Saugers generally move upstream to spawn during March–May, depending on where they are. They move downstream to their home locations from April–July after their spawning period is over. Saugers have been known to travel between 10 and 600 km from their home to spawning locations downstream. Habitats at spawning sites are less complex and diverse than home locations.[5] Females prefer rocky substrate and pools to deposit their eggs.[3] As females increase in length, egg quality and fecundity increase, but egg production is thought to decline after age 6.[7] Sexual maturity is reached between 2 and 5 years old.[3] Other measures of sexual maturity are related to size. A sauger is considered to be an adult when it reaches 250–300 mm.[6] Upon hatching, larval saugers drift downstream before developing feeding tendencies and horizontal maneuverability.[3] Juvenile saugers tend to develop in diversion canals and backwaters until autumn, when they migrate upstream to their winter habitat. Residing in diversion canals is a large cause of mortality for juvenile saugers.[5]


Saugers feed on a variety of invertebrates and small fishes depending on the time of year and size of the sauger. Channel catfish Ictalurus punctatus and freshwater drum Pylodictus olivaris are a midsize (300–379 mm) and large (>379 mm) saugers' main food source during spring. The diet of a small sauger (200–299 mm) is slightly different from a larger sauger's. Smaller saugers generally feed on benthic invertebrates, mayfly larvae, and catfish during spring and summer. Midsized and large saugers feed mainly on fish from spring to autumn, but their diets alter during summer. Midsized and large saugers feed predominantly on mayfly larvae but only during summer. Freshwater drum Aplodinotus grunniens and gizzard shad Dorosoma cepedianum are predominant food sources for saugers of all sizes during autumn. Fish accounted for over 99% of a sauger's diet during autumn. Saugers also prey on shiners during spring and summer, but they do not account for a significant part of their diet. Shiners are absent from a sauger's diet in autumn probably due to their availability.[8]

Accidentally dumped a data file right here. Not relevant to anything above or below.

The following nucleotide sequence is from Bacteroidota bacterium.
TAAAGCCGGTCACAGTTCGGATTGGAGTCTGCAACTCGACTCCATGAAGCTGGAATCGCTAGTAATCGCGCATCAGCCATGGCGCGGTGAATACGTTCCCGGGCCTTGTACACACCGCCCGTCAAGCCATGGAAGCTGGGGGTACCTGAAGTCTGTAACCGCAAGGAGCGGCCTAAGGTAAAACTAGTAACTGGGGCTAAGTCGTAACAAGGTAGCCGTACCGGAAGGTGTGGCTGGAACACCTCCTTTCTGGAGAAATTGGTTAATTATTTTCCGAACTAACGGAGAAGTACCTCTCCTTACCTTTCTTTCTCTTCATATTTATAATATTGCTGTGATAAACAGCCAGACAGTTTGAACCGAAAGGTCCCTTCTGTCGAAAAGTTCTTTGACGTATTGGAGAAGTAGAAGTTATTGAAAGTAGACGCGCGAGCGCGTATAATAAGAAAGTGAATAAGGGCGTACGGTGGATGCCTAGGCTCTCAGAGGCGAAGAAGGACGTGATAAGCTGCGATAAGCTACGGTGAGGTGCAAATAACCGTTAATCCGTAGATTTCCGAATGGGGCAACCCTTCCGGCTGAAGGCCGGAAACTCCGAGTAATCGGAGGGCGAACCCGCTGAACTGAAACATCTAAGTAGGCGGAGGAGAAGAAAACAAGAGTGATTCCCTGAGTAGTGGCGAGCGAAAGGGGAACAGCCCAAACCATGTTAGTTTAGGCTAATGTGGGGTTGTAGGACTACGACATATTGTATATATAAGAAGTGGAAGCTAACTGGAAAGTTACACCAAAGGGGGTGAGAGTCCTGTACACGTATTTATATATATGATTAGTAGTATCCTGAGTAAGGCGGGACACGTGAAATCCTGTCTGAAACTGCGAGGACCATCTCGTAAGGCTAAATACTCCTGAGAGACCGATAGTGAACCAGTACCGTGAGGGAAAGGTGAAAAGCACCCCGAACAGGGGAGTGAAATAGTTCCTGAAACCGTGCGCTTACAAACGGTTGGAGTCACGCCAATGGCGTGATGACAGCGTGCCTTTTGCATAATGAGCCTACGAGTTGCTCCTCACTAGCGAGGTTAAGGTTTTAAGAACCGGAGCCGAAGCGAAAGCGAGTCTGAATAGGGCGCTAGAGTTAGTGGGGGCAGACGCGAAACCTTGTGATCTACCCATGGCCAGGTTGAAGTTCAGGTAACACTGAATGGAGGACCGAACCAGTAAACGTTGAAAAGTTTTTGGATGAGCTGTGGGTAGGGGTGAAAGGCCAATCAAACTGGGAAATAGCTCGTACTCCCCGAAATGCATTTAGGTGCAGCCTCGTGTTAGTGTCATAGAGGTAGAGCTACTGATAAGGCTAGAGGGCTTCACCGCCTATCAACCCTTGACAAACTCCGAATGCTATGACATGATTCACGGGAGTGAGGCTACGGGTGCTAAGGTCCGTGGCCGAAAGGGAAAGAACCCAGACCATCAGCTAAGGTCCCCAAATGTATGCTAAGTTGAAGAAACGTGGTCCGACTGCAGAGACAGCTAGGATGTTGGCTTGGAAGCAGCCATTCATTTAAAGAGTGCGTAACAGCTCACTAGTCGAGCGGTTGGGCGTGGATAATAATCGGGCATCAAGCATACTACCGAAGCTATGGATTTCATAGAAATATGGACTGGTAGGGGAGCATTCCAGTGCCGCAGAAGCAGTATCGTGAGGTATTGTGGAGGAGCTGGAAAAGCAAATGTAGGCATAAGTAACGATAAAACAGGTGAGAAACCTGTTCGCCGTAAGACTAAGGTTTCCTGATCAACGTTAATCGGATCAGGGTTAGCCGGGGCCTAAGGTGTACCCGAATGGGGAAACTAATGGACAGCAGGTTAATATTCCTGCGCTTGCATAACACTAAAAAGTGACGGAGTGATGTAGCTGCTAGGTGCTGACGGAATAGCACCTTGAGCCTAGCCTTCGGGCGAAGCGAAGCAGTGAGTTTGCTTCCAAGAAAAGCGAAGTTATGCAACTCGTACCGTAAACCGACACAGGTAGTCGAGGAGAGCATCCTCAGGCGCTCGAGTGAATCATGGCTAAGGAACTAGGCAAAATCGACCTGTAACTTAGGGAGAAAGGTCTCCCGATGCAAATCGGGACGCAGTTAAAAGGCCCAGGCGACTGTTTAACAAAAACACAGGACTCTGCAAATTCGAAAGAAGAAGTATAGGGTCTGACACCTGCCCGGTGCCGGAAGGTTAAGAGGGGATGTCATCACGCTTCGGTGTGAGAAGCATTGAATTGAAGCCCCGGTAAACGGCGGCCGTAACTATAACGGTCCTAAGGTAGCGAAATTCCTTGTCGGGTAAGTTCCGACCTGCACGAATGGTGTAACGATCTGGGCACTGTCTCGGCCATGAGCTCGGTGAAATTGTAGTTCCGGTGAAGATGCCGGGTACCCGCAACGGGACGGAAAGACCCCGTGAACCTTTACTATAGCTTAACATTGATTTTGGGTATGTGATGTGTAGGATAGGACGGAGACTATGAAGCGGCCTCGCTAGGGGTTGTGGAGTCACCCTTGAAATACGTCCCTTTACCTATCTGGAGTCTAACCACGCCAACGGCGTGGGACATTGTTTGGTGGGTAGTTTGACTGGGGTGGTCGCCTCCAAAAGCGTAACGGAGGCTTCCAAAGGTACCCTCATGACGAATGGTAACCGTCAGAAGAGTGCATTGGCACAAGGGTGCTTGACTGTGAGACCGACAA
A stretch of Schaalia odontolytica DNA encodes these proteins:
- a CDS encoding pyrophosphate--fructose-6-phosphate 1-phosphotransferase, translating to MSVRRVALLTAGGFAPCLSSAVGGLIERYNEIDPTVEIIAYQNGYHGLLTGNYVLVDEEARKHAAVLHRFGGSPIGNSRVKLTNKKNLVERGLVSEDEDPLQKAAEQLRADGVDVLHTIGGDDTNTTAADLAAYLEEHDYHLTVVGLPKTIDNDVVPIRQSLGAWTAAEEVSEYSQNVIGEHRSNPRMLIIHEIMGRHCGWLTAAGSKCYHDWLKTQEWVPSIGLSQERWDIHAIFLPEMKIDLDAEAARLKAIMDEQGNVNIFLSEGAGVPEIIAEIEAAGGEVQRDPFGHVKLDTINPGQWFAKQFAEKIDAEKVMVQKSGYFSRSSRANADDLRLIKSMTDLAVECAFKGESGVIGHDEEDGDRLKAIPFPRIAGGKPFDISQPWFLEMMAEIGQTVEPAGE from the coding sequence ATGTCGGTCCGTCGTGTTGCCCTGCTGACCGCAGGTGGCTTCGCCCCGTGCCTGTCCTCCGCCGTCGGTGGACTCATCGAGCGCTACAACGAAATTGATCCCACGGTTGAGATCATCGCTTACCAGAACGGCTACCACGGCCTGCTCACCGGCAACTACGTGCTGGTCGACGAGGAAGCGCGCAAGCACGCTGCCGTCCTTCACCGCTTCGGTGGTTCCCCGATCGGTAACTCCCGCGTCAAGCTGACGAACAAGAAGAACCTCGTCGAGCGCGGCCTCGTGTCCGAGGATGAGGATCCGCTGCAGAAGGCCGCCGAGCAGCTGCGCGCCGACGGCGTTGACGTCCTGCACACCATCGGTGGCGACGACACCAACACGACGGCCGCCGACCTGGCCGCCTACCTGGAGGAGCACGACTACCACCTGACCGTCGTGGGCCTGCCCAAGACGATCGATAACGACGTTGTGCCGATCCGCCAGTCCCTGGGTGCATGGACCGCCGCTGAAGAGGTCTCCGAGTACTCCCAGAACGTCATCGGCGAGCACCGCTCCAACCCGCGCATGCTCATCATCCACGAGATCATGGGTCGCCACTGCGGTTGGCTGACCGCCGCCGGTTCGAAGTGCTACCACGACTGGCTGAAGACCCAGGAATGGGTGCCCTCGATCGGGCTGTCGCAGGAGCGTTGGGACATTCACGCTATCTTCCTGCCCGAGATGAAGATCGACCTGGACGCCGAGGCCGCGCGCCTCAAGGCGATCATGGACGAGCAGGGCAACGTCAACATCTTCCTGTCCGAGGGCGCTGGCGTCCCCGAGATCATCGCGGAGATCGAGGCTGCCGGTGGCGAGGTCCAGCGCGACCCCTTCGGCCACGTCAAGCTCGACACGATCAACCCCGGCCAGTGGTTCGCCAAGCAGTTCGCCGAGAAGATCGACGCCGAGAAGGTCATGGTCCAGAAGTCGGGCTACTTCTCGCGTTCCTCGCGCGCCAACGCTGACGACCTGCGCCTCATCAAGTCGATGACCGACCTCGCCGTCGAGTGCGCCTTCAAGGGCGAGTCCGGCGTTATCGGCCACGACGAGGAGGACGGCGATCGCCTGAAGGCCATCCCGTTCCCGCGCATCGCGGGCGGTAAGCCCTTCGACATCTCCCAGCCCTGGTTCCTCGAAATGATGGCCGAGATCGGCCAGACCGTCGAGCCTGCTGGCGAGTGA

Saugers are more likely to be found in large rivers with deep pools (depths greater than 0.6 m).[6] They encounter a variety of habitats because of their migratory tendencies. They are usually found in natural rivers because they have more abundant pools and their flows have not been altered by dams or diversions. They are still common in impounded river systems. Diversions and dams affect habitat and spawning areas of saugers. They are usually found in areas with high turbidity, low channel slope, low stream velocity, and deep water.[4] Saugers tend to select pools with sand and silt substrates, and habitat features that provide cover from the river current.[6] They tend to avoid runs and riffles. They are most commonly found in pools that are at least 1.5 m deep. They can also be found in shallower pools, but in lesser numbers. No differences in habitat preference between males and females has been observed.[4] The number of saugers observed increases with mean summer water temperature, maximum water depth, and alkalinity.[6]